These depend mainly on the nature of the data and on applicable laws. If you share data that doesn't belong to you (e.g. another party holds the copyrights or you were contractually prohibited to share the data), you may face a legal claim - inside or outside of a court procedure - demanding that you stop sharing the data, that you delete it, that you pay damages or a fine, or that you must contact your business partners to inform them of the incident. The nature of the claim and the likelihood of success will depend on the case, but it is always worth double checking whether you're allowed to carry through with your data sharing plans.
Arguably the most commonly recurring concerns are copyrights and data protection law. Copyright applies automatically to any creative work, and lasts a very long time - usually 70 years after the death of the last contributing creator. Data sets can be subject to copyright themselves, or contain copyrighted works. In this case, the permission of the rights holder(s) is generally required before doing anything with the protected work.
Data protection law is usually governed in the EU by the General Data Protection Regulation (GDPR), which defines strict principles and obligations to protect personal data against abuses. If a data set contains personal data, the GDPR usually must be adhered to. While this does not imply that data sharing is impossible, it does mean that greater diligence is required: a clear legal basis for sharing personal data must be available, the purposes for use of the data must be defined, and transparency towards the persons involved must be ensured.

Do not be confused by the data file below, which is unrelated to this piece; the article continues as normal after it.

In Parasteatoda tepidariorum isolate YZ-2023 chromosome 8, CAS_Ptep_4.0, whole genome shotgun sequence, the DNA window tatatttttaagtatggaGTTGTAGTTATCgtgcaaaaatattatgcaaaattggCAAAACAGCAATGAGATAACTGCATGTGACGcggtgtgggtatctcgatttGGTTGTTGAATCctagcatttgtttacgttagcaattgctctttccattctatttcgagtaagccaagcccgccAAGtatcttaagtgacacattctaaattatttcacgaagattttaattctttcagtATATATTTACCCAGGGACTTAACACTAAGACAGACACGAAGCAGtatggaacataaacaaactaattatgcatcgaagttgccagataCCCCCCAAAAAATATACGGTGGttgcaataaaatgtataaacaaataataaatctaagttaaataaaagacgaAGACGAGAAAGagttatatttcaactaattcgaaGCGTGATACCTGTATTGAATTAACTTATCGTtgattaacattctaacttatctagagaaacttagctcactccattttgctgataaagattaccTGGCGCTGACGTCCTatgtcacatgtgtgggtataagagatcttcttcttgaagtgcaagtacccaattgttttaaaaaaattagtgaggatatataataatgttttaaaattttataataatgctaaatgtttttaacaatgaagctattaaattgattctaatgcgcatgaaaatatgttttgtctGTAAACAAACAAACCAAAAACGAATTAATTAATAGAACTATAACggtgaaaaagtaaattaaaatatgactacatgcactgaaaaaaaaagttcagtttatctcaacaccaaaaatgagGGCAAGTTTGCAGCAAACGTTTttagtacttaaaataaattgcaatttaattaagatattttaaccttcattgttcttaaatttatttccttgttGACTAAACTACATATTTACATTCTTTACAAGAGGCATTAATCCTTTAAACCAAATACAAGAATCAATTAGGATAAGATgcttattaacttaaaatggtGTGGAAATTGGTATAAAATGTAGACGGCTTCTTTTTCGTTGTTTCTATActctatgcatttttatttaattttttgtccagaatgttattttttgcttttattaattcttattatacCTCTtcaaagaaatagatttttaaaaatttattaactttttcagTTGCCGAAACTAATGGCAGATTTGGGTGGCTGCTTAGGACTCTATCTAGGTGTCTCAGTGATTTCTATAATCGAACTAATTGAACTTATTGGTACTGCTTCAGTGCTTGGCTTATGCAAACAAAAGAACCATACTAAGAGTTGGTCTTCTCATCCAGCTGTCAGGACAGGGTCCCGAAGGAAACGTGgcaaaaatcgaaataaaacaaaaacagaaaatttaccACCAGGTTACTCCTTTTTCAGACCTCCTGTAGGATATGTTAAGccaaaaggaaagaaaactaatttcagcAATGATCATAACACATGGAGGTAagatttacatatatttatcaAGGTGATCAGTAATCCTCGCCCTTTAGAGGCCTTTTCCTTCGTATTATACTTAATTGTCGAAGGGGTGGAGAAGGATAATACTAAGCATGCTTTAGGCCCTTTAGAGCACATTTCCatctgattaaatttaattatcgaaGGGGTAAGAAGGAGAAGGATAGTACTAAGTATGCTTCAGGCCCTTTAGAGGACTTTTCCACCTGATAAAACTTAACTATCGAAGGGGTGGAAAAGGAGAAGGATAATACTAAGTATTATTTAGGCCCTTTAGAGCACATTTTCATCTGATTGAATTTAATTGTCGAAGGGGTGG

This can be the case, depending on the role that a data publisher plays. If a data publisher only publishes his/her own data, then the publisher can limit their liability to a large extent through contractual terms and conditions. While these don't protect against every possible risk - one e.g. cannot disclaim liability for data that is intentionally defective or has been manipulated to intentionally cause harm - in most cases terms and conditions can limit risks and liabilities.